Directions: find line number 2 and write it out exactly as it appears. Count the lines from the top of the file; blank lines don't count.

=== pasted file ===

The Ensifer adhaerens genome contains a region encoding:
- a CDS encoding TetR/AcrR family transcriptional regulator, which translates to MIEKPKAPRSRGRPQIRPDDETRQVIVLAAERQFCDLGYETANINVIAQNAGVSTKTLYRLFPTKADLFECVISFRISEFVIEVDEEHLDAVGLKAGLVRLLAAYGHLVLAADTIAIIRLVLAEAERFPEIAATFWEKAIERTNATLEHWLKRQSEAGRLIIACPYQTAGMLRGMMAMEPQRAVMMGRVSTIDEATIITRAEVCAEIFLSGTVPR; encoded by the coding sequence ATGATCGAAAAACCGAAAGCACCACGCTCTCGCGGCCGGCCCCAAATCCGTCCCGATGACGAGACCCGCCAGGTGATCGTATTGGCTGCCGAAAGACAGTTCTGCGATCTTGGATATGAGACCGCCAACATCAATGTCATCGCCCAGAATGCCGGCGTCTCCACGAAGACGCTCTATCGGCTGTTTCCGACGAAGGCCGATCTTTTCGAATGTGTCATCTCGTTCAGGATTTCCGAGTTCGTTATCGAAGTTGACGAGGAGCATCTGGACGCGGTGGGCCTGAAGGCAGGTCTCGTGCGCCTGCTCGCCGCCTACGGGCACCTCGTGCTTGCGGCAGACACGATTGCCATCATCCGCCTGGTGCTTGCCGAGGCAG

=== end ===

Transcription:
- a CDS encoding TetR/AcrR family transcriptional regulator, which translates to MIEKPKAPRSRGRPQIRPDDETRQVIVLAAERQFCDLGYETANINVIAQNAGVSTKTLYRLFPTKADLFECVISFRISEFVIEVDEEHLDAVGLKAGLVRLLAAYGHLVLAADTIAIIRLVLAEAERFPEIAATFWEKAIERTNATLEHWLKRQSEAGRLIIACPYQTAGMLRGMMAMEPQRAVMMGRVSTIDEATIITRAEVCAEIFLSGTVPR; encoded by the coding sequence ATGATCGAAAAACCGAAAGCACCACGCTCTCGCGGCCGGCCCCAAATCCGTCCCGATGACGAGACCCGCCAGGTGATCGTATTGGCTGCCGAAAGACAGTTCTGCGATCTTGGATATGAGACCGCCAACATCAATGTCATCGCCCAGAATGCCGGCGTCTCCACGAAGACGCTCTATCGGCTGTTTCCGACGAAGGCCGATCTTTTCGAATGTGTCATCTCGTTCAGGATTTCCGAGTTCGTTATCGAAGTTGACGAGGAGCATCTGGACGCGGTGGGCCTGAAGGCAGGTCTCGTGCGCCTGCTCGCCGCCTACGGGCACCTCGTGCTTGCGGCAGACACGATTGCCATCATCCGCCTGGTGCTTGCCGAGGCAG